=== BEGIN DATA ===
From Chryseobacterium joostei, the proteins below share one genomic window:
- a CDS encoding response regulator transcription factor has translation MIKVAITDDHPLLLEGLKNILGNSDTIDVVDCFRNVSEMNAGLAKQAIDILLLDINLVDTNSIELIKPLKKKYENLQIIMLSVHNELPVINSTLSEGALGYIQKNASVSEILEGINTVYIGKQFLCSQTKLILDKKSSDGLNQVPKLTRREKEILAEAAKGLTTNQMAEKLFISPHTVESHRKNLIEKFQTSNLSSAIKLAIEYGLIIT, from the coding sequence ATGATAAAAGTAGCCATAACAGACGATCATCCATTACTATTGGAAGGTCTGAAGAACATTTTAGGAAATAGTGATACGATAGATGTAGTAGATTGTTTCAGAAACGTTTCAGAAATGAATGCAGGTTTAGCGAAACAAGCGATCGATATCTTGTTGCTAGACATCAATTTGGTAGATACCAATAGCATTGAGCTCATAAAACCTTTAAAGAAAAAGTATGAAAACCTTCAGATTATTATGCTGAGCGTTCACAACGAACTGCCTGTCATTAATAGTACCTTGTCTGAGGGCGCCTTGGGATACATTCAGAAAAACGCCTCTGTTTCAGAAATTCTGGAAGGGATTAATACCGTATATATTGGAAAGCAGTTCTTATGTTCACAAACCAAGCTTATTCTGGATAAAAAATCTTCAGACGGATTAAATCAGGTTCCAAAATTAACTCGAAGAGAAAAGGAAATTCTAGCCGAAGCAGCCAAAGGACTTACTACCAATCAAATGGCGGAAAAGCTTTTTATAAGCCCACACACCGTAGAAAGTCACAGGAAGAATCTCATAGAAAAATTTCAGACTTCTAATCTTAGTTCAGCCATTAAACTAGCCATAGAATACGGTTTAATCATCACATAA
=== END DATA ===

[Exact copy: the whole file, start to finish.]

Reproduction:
From Chryseobacterium joostei, the proteins below share one genomic window:
- a CDS encoding response regulator transcription factor has translation MIKVAITDDHPLLLEGLKNILGNSDTIDVVDCFRNVSEMNAGLAKQAIDILLLDINLVDTNSIELIKPLKKKYENLQIIMLSVHNELPVINSTLSEGALGYIQKNASVSEILEGINTVYIGKQFLCSQTKLILDKKSSDGLNQVPKLTRREKEILAEAAKGLTTNQMAEKLFISPHTVESHRKNLIEKFQTSNLSSAIKLAIEYGLIIT, from the coding sequence ATGATAAAAGTAGCCATAACAGACGATCATCCATTACTATTGGAAGGTCTGAAGAACATTTTAGGAAATAGTGATACGATAGATGTAGTAGATTGTTTCAGAAACGTTTCAGAAATGAATGCAGGTTTAGCGAAACAAGCGATCGATATCTTGTTGCTAGACATCAATTTGGTAGATACCAATAGCATTGAGCTCATAAAACCTTTAAAGAAAAAGTATGAAAACCTTCAGATTATTATGCTGAGCGTTCACAACGAACTGCCTGTCATTAATAGTACCTTGTCTGAGGGCGCCTTGGGATACATTCAGAAAAACGCCTCTGTTTCAGAAATTCTGGAAGGGATTAATACCGTATATATTGGAAAGCAGTTCTTATGTTCACAAACCAAGCTTATTCTGGATAAAAAATCTTCAGACGGATTAAATCAGGTTCCAAAATTAACTCGAAGAGAAAAGGAAATTCTAGCCGAAGCAGCCAAAGGACTTACTACCAATCAAATGGCGGAAAAGCTTTTTATAAGCCCACACACCGTAGAAAGTCACAGGAAGAATCTCATAGAAAAATTTCAGACTTCTAATCTTAGTTCAGCCATTAAACTAGCCATAGAATACGGTTTAATCATCACATAA